Aerosmith, Toys In The Attic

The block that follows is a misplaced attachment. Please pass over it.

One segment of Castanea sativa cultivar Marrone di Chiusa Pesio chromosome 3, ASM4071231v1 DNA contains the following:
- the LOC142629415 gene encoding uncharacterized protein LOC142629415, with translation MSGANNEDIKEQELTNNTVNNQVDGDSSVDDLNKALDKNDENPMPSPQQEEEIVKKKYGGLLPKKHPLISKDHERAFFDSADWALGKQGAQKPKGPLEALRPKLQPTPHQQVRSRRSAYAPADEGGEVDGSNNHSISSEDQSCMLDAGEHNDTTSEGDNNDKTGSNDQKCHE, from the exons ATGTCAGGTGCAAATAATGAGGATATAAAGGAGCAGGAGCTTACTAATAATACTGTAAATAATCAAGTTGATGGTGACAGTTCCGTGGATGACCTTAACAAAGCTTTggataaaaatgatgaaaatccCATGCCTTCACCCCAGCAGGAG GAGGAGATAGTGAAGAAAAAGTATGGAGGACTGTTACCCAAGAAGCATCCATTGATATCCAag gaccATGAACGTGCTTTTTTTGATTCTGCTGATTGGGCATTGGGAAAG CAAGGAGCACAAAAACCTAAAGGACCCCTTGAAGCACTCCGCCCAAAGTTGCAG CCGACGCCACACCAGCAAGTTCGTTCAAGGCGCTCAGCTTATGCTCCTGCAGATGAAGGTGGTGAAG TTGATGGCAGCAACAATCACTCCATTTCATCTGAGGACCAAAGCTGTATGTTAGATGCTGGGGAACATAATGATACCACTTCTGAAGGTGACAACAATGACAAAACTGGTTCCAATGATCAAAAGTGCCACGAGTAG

I don't think the now more (they could hardly have been less) mature and, at least comparatively, refined incarnation of Aerosmith would agree, but ... they really need to get back on drugs. Because those drugs brought us this, even finer than Rocks (oh, the irony), more developed than Walk The Line, and, well, better than just about every other album they've done, stoned or sober. Of course, the drugs are what made the later '70s albums worse, because they always do, but at least for a time the cocaine made incredible magic. There's the breezy nonsense of "Walk This Way," still unequaled after all these years despite Run-DMC's iconic hiphop refurb; snarky, raunchy blues in the thinly disguised double entendre "Big Ten Inch Record," a surprisingly weighty yet brisk ballad on child abuse in "Uncle Salty" and even some soulful, if admittedly silly, moments in "You See Me Crying," my favourite guilty pleasure on the whole album for its syrupy hokiness. Plus, yes, plenty of heavy cut-it-with-a-razor-blade rock, running all the way from the title track to "Adam's Apple" to concert favourites like "Sweet Emotion" and "Round and Round," with the blase "No More No More" being the only weak cut in an album of sheer, unadulterated, white clouds of bliss. I hope it's obvious how fully in my cheek my tongue is saying this, but look at what a couple well-placed lines will do for your creative output. If being drugged out would have prevented them from releasing Just Push Play, I say bring back the mirrors. The CD reissue adds "Dream On" as a bonus track, a tremendous mitzvah, because then you don't need to buy that other unmentionable album just to get their first great single. It was the grass that was responsible for the rest of that dreck, you see. (Content: adult themes, a couple mild expletives.)